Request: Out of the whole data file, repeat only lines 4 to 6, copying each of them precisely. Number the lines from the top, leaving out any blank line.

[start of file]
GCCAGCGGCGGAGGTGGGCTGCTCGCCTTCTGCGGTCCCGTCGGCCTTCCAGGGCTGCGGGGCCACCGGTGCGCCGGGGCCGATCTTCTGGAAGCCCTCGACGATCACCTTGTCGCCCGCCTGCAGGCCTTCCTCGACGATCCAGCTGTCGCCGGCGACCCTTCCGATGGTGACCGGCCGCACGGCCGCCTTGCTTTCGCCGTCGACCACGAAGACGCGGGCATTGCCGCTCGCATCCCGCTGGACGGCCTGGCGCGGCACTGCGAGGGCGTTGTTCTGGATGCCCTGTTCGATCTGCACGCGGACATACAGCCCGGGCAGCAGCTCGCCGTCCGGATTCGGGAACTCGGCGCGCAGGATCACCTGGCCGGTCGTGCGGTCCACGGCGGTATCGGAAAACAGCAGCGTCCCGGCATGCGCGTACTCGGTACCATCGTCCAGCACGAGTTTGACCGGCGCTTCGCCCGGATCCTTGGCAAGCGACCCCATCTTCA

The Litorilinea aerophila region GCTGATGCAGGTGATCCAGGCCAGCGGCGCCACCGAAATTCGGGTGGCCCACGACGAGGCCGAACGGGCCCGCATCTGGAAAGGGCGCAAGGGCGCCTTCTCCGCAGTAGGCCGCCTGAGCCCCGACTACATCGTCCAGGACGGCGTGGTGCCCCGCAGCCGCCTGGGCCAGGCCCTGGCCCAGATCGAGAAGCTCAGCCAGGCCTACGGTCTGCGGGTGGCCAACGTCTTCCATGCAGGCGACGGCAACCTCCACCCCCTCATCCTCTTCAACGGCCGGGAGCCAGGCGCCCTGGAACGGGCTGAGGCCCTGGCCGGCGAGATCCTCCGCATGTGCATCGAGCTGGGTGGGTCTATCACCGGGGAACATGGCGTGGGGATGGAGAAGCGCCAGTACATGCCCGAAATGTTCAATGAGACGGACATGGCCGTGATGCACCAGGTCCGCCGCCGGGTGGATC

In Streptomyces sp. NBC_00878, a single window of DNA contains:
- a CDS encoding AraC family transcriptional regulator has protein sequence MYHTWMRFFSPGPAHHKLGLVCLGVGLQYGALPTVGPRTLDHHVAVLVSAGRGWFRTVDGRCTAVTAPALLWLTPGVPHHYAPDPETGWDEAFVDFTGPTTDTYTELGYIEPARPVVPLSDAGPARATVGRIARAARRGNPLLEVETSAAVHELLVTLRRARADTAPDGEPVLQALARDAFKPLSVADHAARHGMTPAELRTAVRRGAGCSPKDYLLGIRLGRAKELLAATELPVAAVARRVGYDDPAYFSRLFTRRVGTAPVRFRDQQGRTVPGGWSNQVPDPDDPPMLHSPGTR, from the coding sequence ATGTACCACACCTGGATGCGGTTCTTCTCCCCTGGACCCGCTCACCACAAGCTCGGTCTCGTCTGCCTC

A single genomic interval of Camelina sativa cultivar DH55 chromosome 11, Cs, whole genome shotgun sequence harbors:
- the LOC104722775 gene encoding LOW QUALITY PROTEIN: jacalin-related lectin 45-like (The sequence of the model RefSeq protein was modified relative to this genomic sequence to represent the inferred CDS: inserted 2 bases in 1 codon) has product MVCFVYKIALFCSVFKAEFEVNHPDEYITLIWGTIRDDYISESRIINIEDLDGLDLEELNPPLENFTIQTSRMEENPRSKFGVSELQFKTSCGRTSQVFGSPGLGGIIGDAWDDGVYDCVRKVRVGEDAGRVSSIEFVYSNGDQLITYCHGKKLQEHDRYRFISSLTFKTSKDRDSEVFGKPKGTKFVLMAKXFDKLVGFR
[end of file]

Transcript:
- a CDS encoding AraC family transcriptional regulator has protein sequence MYHTWMRFFSPGPAHHKLGLVCLGVGLQYGALPTVGPRTLDHHVAVLVSAGRGWFRTVDGRCTAVTAPALLWLTPGVPHHYAPDPETGWDEAFVDFTGPTTDTYTELGYIEPARPVVPLSDAGPARATVGRIARAARRGNPLLEVETSAAVHELLVTLRRARADTAPDGEPVLQALARDAFKPLSVADHAARHGMTPAELRTAVRRGAGCSPKDYLLGIRLGRAKELLAATELPVAAVARRVGYDDPAYFSRLFTRRVGTAPVRFRDQQGRTVPGGWSNQVPDPDDPPMLHSPGTR, from the coding sequence ATGTACCACACCTGGATGCGGTTCTTCTCCCCTGGACCCGCTCACCACAAGCTCGGTCTCGTCTGCCTC

A single genomic interval of Camelina sativa cultivar DH55 chromosome 11, Cs, whole genome shotgun sequence harbors:
- the LOC104722775 gene encoding LOW QUALITY PROTEIN: jacalin-related lectin 45-like (The sequence of the model RefSeq protein was modified relative to this genomic sequence to represent the inferred CDS: inserted 2 bases in 1 codon) has product MVCFVYKIALFCSVFKAEFEVNHPDEYITLIWGTIRDDYISESRIINIEDLDGLDLEELNPPLENFTIQTSRMEENPRSKFGVSELQFKTSCGRTSQVFGSPGLGGIIGDAWDDGVYDCVRKVRVGEDAGRVSSIEFVYSNGDQLITYCHGKKLQEHDRYRFISSLTFKTSKDRDSEVFGKPKGTKFVLMAKXFDKLVGFR